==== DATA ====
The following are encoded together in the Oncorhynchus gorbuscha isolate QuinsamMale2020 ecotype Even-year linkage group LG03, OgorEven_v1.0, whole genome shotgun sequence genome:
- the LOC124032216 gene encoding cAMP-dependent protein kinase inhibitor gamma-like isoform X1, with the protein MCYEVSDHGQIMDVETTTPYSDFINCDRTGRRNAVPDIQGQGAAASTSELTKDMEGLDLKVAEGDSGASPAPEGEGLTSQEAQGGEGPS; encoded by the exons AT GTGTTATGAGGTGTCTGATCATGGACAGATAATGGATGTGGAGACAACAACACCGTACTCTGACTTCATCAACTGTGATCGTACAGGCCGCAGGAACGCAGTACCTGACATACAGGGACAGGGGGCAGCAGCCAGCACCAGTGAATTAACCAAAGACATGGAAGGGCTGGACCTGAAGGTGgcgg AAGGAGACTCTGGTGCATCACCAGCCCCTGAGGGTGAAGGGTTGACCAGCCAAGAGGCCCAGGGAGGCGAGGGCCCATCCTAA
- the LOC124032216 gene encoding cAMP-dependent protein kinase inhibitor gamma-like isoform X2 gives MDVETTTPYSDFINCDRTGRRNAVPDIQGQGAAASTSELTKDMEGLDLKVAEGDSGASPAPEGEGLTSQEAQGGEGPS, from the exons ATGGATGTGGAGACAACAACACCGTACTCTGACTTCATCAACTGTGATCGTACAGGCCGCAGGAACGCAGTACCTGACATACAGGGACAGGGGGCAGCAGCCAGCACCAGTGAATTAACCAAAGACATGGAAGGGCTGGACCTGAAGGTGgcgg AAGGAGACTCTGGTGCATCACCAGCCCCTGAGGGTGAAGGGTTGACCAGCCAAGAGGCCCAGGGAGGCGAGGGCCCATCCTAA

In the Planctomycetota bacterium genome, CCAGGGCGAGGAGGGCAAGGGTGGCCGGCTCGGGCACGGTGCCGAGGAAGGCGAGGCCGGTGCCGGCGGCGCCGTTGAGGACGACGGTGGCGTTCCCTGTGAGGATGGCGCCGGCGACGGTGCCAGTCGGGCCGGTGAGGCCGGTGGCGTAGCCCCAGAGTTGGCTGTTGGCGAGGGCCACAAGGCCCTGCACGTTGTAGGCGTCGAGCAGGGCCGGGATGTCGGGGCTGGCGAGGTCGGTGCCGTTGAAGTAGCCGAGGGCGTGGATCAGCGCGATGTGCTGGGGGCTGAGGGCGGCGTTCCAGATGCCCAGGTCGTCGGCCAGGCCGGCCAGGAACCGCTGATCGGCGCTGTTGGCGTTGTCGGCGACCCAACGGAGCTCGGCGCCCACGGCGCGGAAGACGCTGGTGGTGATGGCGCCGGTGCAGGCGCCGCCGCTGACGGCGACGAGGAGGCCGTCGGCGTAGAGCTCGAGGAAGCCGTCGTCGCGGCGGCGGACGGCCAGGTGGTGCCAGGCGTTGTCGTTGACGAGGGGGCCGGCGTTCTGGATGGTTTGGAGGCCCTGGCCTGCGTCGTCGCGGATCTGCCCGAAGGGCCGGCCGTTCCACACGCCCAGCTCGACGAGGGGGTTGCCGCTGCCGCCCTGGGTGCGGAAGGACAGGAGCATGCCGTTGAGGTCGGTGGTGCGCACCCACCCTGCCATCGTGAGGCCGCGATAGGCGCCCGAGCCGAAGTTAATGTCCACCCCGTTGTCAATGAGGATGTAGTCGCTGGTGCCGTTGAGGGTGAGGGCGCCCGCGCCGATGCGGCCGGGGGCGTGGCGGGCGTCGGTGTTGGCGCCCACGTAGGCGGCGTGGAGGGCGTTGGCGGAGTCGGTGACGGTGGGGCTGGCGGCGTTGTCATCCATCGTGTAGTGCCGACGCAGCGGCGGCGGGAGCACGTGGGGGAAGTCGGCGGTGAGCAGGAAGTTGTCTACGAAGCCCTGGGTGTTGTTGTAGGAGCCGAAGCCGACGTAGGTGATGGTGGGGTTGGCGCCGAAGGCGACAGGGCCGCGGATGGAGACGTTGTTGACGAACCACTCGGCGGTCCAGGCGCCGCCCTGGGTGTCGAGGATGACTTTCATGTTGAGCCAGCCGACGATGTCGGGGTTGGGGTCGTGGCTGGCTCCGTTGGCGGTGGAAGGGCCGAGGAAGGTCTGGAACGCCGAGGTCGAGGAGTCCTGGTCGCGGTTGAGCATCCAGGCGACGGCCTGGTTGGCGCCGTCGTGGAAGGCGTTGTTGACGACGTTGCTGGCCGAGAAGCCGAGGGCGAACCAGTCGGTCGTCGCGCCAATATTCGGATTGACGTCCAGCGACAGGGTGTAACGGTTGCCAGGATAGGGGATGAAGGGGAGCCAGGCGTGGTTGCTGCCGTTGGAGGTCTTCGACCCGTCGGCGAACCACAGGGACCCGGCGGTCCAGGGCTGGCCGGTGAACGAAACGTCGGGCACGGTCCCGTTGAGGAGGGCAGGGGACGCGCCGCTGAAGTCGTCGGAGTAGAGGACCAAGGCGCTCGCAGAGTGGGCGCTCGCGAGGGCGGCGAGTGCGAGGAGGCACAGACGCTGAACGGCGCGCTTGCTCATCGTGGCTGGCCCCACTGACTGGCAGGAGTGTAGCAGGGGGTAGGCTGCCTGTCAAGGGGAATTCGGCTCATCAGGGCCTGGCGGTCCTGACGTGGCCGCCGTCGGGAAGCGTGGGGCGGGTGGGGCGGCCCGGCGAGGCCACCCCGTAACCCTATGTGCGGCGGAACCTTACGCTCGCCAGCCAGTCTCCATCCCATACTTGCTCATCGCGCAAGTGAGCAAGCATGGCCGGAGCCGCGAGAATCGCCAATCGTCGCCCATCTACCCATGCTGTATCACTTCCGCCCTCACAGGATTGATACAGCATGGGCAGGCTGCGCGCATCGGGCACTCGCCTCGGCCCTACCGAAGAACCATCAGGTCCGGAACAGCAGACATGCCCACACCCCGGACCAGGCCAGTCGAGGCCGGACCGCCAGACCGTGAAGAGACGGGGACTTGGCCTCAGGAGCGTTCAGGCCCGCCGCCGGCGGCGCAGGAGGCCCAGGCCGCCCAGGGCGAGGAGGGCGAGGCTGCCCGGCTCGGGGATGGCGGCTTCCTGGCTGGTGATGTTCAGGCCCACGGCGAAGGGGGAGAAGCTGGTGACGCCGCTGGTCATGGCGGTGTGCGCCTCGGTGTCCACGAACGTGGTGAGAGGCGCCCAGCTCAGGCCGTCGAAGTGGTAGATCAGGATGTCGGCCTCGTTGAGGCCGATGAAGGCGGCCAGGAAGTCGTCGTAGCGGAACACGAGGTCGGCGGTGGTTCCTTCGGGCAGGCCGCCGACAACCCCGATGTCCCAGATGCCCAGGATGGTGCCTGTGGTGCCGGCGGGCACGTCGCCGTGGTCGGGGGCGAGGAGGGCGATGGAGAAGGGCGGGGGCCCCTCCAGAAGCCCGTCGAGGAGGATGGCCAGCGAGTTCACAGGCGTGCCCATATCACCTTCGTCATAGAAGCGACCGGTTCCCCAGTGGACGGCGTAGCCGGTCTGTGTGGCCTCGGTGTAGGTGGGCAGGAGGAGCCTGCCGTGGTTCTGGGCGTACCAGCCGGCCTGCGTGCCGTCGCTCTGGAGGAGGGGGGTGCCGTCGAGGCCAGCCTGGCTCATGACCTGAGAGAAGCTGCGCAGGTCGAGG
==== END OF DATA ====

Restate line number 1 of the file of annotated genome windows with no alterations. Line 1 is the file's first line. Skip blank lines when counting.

The following are encoded together in the Oncorhynchus gorbuscha isolate QuinsamMale2020 ecotype Even-year linkage group LG03, OgorEven_v1.0, whole genome shotgun sequence genome: